Here are some of the key takeaways:
In full, the report:
When it comes to language, much of what we learn in school is at odds with how language actually works.
There are plenty of words and phrases people use that grammarians would roll their eyes at, and likewise, there are tons of wrong-sounding phrases that are surprisingly acceptable.
For example, you might cringe every time you hear a teenager use the word "literally" in a figurative sense — without realizing that authors from Mark Twain to Vladimir Nabokov have been doing so for hundreds of years.
Here are nine examples of English words and phrases that sound wrong, but simply aren't.
One of the most widely held language peeves is use of the word "literally" in any sense other than "exactly according to definition." In recent years, the meaning has shifted from its original meaning to one that means "figuratively"— essentially, the exact opposite meaning.
But it turns out that development isn't nearly as recent as most people think. "Literally" has been used to exaggerate for hundreds of years in English, including by esteemed authors like Charles Dickens, Charlotte Brontë, F. Scott Fitzgerald, and James Joyce.
According to Merriam-Webster, the practice dates back to at least 1789, and in 1909, the dictionary noted that the word is "often used hyperbolically; as, 'he literally flew.'"
So there's nothing wrong, uneducated, or even new about using "literally" for hyperbolic effect — people have been doing it for centuries, and many of them are some of our greatest English minds.
Another think coming
If you think the common expression is "you've got another thing coming," well, you've got another think coming.
That's right, the popular expression actually uses the word "think," not "thing." That's according to the Oxford English Dictionary, and NPR, which tracked down some early uses of the idiom from the 19th century.
"Think" eventually changed to "thing" due to enough people misinterpreting the expression, and today "thing" is the more likely word to appear in print.
If you're getting close a particular target or objective, you might say you're "honing in" on something.
Such an idiom would make a language expert cringe — the standard expression is to "home" in, not to "hone." As a verb, "home" means to return to one's place of origin from a far distance, like the aptly-named homing pigeon.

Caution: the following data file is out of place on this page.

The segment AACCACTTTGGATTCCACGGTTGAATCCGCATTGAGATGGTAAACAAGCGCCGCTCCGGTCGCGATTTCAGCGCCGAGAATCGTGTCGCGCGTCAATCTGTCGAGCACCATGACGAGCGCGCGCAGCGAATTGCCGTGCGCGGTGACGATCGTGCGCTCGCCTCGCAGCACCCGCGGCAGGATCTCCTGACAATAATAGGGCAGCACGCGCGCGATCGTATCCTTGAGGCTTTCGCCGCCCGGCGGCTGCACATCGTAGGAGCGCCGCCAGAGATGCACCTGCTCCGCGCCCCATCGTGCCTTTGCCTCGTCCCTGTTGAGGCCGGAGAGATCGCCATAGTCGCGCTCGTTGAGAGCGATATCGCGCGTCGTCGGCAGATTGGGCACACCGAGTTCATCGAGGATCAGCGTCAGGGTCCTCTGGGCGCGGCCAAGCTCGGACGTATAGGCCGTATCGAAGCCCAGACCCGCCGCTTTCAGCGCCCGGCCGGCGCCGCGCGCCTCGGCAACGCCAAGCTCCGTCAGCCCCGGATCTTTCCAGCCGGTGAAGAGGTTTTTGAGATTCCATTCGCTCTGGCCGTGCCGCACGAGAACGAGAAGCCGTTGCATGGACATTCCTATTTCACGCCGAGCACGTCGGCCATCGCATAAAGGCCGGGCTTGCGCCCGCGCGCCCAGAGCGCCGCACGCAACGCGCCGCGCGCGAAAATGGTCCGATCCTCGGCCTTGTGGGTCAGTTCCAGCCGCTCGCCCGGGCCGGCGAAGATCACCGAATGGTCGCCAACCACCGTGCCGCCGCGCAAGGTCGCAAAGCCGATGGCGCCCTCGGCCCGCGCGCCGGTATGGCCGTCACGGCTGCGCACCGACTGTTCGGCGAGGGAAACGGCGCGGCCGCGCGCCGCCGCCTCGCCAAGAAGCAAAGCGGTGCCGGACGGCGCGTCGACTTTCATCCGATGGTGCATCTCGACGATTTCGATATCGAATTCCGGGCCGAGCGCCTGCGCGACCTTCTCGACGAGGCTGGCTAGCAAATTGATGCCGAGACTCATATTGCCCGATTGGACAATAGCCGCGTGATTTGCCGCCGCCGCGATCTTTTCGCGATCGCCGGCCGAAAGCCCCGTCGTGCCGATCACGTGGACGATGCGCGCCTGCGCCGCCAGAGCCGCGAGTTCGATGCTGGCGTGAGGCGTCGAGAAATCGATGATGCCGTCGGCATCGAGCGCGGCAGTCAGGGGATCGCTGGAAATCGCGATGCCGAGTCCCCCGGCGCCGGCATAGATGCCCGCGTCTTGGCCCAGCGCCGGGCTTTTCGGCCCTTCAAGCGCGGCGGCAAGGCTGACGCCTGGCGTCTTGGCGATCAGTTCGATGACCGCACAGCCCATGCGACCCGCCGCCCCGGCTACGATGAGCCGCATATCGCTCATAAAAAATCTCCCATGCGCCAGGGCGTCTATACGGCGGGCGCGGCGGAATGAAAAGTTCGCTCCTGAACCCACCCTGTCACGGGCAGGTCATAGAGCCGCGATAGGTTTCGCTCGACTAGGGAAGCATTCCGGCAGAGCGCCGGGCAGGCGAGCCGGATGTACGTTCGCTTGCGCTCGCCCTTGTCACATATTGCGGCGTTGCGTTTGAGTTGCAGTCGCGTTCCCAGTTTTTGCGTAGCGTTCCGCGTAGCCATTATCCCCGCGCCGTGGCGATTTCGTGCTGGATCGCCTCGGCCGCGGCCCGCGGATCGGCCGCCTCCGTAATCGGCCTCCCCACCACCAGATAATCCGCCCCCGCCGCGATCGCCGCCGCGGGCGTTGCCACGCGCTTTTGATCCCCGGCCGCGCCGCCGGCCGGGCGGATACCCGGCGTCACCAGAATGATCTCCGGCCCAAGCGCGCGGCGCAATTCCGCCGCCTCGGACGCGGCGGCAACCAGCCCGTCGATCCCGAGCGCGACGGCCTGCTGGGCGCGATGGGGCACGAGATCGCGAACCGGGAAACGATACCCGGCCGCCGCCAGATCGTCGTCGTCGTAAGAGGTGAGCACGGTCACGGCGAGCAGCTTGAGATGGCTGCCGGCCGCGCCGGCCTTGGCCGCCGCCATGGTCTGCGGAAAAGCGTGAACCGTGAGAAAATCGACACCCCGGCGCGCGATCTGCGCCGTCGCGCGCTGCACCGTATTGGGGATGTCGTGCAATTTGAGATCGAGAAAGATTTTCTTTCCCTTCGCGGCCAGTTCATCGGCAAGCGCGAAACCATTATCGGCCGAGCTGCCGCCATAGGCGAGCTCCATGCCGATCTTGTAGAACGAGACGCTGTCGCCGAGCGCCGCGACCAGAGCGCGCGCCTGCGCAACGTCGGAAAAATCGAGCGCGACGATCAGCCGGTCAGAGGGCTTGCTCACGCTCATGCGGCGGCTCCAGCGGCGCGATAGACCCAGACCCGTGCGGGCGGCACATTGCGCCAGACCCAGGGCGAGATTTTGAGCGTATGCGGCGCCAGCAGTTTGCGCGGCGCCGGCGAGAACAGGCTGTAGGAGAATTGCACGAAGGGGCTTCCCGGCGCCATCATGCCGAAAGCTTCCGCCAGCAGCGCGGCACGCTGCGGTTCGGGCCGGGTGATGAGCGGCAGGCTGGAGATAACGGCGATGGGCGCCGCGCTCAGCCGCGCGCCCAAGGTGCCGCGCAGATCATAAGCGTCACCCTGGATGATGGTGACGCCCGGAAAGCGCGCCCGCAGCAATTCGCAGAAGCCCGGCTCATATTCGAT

People began using "home in" in a figurative sense in the 1950s, according to Merriam-Webster, and within 10 years people were already swapping out the "home" for "hone." But "home in" remains the more popular variant of the expression, and the dictionary advises you use it if you want to avoid criticism.
See the rest of the story at Business Insider
Tesla has a history of beating the odds.
CEO Elon Musk has said he believed the company had around a 10% chance of success when it was founded in 2003. Since then, the company has won awards for its vehicles, built an enthusiastic fanbase, and watched its market capitalization approach and temporarily top those of General Motors, Ford, and Fiat-Chrysler.
Part of the company's success can be attributed to Musk's rare gift for storytelling. Since taking over as the company's chief executive in 2008, he's outlined a vision for the company that extends beyond selling cars to transforming global energy grids. Investors have bought that story, which is why the company has been able to raise money without much difficulty despite posting consistent deficits.
But that story has taken a hit in recent months as the company has faced concerns over its finances, ability to build cars at scale, and public comments attributed to Musk and Tesla. Now, the company is at an inflection point. Elon Musk says the company will be profitable by the end of the third quarter and won't have to raise money for the rest of the year. Some analysts and investors disagree with him.
Whether Musk lives up to his assertion could determine whether 2018 sets the stage for another improbable triumph or raise serious questions about the company's future.
Here are the moments that have led to Tesla's latest moment of reckoning.
Amazon account hacked to mine cryptocurrency
In February, Tesla's Amazon Web Services account was hacked to mine cryptocurrency. The hack, which was brought to Tesla's attention by the cybersecurity startup RedLock, also reportedly exposed some of Tesla's proprietary data related to mapping, telemetry, and vehicle servicing.
According to Fortune, Tesla paid RedLock over $3,000 as part of its bug bounty program, which rewards people who find vulnerabilities in the company's products or services that could be exploited by hackers.
"The impact seems to be limited to internally-used engineering test cars only, and our initial investigation found no indication that customer privacy or vehicle safety or security was compromised in any way," a Tesla spokesperson told Business Insider in an email.
A Model S recall
In March, Tesla issued the largest recall in its history. The recall involved power-steering systems in 123,000 Model S sedans. Tesla said five bolts responsible for holding the power-steering motor in place could corrode, break, or come loose, which could result in the loss of power steering.